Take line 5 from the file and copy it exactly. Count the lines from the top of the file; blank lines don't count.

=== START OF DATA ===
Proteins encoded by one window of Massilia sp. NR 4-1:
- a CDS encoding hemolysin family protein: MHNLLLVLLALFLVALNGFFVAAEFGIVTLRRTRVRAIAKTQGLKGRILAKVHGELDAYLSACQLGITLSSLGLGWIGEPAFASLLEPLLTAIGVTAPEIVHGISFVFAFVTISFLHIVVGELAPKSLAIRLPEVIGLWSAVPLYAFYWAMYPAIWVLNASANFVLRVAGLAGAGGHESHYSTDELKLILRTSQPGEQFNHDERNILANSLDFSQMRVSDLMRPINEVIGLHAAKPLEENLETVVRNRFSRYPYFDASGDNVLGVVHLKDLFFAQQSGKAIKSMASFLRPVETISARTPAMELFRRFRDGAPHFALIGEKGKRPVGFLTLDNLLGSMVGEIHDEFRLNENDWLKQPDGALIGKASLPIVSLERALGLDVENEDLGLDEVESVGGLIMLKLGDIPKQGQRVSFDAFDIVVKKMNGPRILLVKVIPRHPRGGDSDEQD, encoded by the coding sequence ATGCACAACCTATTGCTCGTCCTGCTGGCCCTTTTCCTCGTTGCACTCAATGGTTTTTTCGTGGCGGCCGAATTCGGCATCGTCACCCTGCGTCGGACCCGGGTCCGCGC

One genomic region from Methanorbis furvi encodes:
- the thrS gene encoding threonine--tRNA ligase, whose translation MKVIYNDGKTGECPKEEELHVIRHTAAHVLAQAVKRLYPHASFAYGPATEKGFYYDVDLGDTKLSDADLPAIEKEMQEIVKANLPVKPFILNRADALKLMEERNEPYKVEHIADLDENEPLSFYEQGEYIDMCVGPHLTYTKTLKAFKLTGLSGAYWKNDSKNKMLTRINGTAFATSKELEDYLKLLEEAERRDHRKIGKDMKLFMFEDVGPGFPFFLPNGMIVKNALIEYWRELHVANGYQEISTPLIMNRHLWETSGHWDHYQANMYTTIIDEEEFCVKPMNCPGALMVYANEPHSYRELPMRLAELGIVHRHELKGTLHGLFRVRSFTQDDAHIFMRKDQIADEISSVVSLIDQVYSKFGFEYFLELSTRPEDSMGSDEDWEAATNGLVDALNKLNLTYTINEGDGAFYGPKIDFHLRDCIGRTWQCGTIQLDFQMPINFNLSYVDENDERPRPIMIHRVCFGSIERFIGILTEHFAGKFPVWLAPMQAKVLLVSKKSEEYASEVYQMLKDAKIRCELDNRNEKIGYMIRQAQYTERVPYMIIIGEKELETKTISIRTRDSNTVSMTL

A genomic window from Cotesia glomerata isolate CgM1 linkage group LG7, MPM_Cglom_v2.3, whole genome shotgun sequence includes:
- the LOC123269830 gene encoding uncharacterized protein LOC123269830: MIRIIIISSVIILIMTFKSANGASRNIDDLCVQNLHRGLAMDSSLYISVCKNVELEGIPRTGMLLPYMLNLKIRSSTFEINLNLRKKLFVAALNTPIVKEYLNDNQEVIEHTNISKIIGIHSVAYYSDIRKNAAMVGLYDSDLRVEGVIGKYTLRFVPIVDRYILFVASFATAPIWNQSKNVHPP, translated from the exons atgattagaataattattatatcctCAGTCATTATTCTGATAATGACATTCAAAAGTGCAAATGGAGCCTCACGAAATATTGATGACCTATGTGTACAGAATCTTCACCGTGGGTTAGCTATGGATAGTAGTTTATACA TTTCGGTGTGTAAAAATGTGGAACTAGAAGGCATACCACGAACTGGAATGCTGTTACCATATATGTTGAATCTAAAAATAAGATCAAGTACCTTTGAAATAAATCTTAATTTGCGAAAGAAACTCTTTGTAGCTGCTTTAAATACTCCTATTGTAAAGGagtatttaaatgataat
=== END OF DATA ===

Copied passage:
A genomic window from Cotesia glomerata isolate CgM1 linkage group LG7, MPM_Cglom_v2.3, whole genome shotgun sequence includes: